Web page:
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Romney Makes
Closing Argument in N.H.

Romney Makes
Closing Argument in N.H.

Republican presidential contender Mitt Romney delivered his closing argument to New Hampshire voters Thursday, then headed west to seek a victory in the Iowa caucuses that would allow him to return with a winner's momentum.

Republican presidential contender Mitt Romney delivered his closing argument to New Hampshire voters Thursday, then headed west to seek a victory in the Iowa caucuses that would allow him to return with a winner's momentum.

''The next president is going to have to lead the nation in a time of dramatic change. He's going to have to strengthen our military, strengthen our economy, strengthen our families,'' Romney said at the American Credit Union Museum in Manchester. ''In a number of ways, with the recognition that a lot of humility is necessary at a time like this, I do believe that the unique experiences I've had in my life have prepared me for facing the entirely new generation of challenges we face.''

Reading from notes and speaking in a serious tone, the former governor said his personal upbringing, background in business, and experience running the Winter Olympics and the state of Massachusetts surpass the resume of unnamed rivals like former Arkansas governor Mike Huckabee, who leads in Iowa, and Arizona senator John McCain, who has been surging in New Hampshire.

In particular, Romney noted that his work to pass a universal health insurance law in Massachusetts has expanded private coverage to 300,000 people who previously lacked it.

''There are other people running for president who have health care ideas,'' Romney said in a nameless jab at another rival, former New York City mayor Rudy Giuliani, who has outlined only health care principles. ''Some even have health care plans. I believe I'm the only person running for president -- Republican or Democrat -- who can point to a health care success.''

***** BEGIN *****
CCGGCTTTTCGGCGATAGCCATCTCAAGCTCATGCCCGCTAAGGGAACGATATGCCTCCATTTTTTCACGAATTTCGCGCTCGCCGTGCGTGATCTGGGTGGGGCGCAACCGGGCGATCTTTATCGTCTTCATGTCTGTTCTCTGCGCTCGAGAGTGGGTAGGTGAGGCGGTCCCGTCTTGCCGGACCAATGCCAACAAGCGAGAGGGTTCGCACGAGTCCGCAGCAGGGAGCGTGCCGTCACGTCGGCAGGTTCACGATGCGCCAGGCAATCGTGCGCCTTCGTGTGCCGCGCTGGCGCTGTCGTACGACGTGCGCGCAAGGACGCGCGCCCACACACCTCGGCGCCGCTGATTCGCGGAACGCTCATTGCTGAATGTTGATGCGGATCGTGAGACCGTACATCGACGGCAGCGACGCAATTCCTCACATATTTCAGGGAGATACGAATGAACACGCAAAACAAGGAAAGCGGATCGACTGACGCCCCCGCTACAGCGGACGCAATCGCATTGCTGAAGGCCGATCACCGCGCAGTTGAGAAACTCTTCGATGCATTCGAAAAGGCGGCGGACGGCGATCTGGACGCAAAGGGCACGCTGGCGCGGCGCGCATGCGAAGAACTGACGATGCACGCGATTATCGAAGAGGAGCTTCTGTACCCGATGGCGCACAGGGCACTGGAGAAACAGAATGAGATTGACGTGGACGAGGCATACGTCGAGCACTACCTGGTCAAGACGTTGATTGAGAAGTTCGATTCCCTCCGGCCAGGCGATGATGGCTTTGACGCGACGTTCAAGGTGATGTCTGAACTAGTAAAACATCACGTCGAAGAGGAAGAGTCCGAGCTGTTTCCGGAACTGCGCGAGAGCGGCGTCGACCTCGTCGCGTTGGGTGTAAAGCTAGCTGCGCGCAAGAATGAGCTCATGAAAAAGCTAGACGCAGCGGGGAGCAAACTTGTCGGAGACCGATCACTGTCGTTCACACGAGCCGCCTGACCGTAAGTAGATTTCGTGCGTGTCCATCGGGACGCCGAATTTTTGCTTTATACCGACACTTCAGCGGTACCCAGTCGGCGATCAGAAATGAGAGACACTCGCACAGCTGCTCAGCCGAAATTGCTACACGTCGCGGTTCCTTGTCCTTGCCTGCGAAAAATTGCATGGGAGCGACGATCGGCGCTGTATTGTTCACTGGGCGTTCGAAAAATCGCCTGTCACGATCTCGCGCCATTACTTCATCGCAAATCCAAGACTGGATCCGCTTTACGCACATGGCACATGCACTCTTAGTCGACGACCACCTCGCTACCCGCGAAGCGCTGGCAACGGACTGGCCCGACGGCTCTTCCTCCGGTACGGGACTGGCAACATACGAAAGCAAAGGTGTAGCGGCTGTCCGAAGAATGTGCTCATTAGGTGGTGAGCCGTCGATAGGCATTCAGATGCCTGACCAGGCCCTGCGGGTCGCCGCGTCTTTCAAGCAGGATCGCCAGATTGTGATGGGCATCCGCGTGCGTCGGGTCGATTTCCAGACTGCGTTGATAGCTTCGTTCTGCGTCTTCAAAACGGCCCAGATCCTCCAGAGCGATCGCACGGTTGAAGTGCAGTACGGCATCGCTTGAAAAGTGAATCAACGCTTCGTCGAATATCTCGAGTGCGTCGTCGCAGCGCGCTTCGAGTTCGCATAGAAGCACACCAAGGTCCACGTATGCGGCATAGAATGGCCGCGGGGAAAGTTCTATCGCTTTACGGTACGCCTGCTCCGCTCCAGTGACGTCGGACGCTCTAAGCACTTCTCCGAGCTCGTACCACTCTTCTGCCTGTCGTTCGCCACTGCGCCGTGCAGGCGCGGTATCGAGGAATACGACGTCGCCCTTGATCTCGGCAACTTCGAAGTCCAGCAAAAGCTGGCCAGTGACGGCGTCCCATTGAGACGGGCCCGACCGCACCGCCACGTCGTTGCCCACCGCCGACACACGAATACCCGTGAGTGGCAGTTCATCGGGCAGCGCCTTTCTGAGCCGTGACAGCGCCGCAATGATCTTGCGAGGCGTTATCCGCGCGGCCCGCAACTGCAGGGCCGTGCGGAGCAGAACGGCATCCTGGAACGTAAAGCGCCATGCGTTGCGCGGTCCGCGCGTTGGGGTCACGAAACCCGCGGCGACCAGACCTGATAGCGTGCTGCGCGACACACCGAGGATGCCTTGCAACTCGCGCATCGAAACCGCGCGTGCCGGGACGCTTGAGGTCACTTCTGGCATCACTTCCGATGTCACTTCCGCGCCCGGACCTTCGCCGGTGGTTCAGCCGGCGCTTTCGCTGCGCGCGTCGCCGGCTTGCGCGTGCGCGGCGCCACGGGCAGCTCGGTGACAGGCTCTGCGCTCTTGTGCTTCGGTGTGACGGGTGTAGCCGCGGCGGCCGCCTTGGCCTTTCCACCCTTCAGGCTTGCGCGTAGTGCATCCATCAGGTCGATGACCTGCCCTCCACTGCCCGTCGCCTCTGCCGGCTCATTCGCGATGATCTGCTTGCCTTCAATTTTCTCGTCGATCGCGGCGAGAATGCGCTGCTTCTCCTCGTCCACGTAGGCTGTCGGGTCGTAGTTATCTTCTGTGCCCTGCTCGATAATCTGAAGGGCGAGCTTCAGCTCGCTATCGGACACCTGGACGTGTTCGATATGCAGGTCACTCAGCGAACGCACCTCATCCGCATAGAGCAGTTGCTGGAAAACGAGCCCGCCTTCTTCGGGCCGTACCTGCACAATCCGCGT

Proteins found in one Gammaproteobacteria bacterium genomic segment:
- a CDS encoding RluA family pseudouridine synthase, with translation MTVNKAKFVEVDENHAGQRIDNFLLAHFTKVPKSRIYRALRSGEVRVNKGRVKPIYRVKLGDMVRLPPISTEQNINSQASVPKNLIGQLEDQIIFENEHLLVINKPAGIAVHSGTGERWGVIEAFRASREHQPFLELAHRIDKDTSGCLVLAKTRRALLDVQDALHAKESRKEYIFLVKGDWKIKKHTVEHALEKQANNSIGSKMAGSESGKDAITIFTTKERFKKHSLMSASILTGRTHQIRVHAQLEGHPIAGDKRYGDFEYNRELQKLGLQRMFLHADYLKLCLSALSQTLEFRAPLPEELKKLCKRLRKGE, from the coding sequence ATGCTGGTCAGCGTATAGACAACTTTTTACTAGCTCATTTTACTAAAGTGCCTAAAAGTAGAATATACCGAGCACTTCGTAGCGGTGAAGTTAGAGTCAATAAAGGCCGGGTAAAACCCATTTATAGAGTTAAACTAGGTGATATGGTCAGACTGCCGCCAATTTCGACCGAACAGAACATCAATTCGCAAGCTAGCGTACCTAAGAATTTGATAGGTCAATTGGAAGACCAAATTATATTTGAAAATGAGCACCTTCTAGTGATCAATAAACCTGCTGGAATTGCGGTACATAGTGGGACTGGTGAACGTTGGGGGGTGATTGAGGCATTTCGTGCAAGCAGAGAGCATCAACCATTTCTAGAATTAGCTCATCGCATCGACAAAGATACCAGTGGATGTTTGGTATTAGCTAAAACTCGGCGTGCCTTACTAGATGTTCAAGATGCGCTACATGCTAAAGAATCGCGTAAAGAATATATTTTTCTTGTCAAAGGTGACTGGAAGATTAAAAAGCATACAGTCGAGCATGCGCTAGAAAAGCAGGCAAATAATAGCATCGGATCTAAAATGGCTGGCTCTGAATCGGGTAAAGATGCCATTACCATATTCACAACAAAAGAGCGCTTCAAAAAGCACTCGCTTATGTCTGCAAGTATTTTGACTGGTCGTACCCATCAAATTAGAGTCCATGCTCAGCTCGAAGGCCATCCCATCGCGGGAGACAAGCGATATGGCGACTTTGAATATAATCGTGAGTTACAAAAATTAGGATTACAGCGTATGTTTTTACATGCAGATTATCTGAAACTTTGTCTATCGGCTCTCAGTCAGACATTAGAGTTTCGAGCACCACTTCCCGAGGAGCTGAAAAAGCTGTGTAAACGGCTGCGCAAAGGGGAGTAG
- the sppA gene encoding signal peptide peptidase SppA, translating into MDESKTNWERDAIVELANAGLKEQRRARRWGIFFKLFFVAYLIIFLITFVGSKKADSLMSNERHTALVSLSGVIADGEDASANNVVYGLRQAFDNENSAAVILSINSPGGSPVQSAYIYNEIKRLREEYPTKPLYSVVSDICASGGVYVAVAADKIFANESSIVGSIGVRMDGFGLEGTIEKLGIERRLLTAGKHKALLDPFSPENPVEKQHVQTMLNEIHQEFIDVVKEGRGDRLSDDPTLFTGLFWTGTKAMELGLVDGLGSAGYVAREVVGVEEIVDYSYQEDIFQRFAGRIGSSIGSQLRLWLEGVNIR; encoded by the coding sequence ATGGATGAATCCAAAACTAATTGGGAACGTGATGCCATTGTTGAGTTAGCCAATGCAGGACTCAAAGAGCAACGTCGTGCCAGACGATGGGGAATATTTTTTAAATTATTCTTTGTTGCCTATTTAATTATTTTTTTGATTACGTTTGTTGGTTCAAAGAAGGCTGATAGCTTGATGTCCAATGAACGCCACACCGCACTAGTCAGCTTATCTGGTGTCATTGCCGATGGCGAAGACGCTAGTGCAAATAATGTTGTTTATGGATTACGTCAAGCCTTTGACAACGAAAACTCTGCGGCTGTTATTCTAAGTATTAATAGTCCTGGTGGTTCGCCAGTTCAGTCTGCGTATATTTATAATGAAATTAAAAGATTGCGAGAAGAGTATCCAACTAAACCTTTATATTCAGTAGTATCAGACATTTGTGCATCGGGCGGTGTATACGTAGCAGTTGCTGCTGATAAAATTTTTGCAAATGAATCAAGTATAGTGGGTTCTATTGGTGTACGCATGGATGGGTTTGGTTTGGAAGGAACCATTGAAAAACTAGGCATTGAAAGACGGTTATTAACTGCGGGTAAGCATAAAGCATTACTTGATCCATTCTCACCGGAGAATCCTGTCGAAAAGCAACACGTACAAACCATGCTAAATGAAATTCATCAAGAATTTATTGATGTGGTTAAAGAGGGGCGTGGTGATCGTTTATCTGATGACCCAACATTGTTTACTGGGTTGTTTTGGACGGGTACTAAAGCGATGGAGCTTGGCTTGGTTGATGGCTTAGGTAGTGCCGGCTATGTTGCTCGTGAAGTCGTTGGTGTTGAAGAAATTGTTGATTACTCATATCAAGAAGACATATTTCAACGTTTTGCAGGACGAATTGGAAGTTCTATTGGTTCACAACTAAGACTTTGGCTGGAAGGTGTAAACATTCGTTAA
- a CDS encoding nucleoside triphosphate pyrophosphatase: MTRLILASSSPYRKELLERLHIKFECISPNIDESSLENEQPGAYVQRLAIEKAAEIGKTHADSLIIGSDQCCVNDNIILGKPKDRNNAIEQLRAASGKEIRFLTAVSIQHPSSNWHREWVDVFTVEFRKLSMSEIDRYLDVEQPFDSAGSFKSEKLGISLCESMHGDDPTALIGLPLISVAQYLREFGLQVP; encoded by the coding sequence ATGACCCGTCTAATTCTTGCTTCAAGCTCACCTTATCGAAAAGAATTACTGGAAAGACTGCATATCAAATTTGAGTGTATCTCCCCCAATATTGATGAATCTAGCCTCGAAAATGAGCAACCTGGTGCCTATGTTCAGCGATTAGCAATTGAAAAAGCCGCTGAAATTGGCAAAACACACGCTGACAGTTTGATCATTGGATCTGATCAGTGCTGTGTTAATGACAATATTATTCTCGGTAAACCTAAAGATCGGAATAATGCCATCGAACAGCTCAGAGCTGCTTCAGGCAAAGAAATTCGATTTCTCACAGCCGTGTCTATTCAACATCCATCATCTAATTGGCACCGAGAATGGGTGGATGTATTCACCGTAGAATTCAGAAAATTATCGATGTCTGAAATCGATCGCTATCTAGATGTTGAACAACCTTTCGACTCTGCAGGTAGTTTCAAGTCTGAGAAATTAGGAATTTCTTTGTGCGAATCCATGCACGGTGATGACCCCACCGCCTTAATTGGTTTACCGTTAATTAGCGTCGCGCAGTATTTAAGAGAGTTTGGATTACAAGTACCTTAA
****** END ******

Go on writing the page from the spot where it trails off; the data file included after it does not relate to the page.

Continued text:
Romney spoke in glowing terms that evoked the sunny optimism of former president Ronald Reagan, to whom Romney referred several times. At the end of the day, Romney departed for Iowa, where he will remain through its January 3 caucuses. After that, he will campaign around-the-clock in New Hampshire before its January 8 primary.

''No one votes for yesterday; they vote for tomorrow,'' Romney said at one point. ''Elections are about the future, the future of our families, the future of our country.''

At another, he said he was emboldened by the spirit he had seen as he traveled the country during the past year.

''I'm convinced that America is not built up by individuals who are doubters, but people who are dream makers, if you will,'' he said.

In an appeal to Republican social conservatives who play a critical role in Iowa, Romney also cast himself as a guardian of traditional American values, noting his own upbringing in a home with married parents and four children, his 38-year marriage, and raising five sons.

Left unsaid was that as a member of the Church of Jesus Christ of Latter-day Saints, he neither smokes nor drinks alcohol. If elected, he would become the first Mormon president.

Romney said that as Massachusetts governor he was at the forefront of significant social battles, from school choice to abortion rights to a state supreme judicial court ruling that made the Bay State the only one in the country to allow same-sex marriage -- something Romney strongly opposes.

''I faced that not out of a sense of discrimination against people who are gay, but instead out of a very deep-held belief that the ideal setting for raising a child is where there's a mother and a father, and that we should do everything in our power to preserve and protect homes where a mom and a dad can help develop and nurture the next generation,'' he said.

Romney also made a personal appeal to New Hampshire residents.

He recalled towing a 15-foot powerboat to Lake Winnipesaukee, where Romney has a vacation home, to teach his children how to water ski. He also spoke of visiting Pat's Peak to teach his sons how to ski, and of family trips to Franconia Notch to swim in the Saco River.

Romney noted he had held more than 150 campaign events in New Hampshire, including a visit Thursday to a diner in Nashua just steps from where John F. Kennedy held his first presidential campaign event in 1960. Romney later got a chicken lunch at a Manchester barbecue house before picking up his wife, Ann, for the credit union speech.

''I cannot express to you how impressed I am with the interest of people in New Hampshire in the process by which you select the nominee of each party,'' Romney told the audience. ''You folks have an enormous voice in that process, and you're about to let that voice be heard.'' (Glen Johnson, AP)

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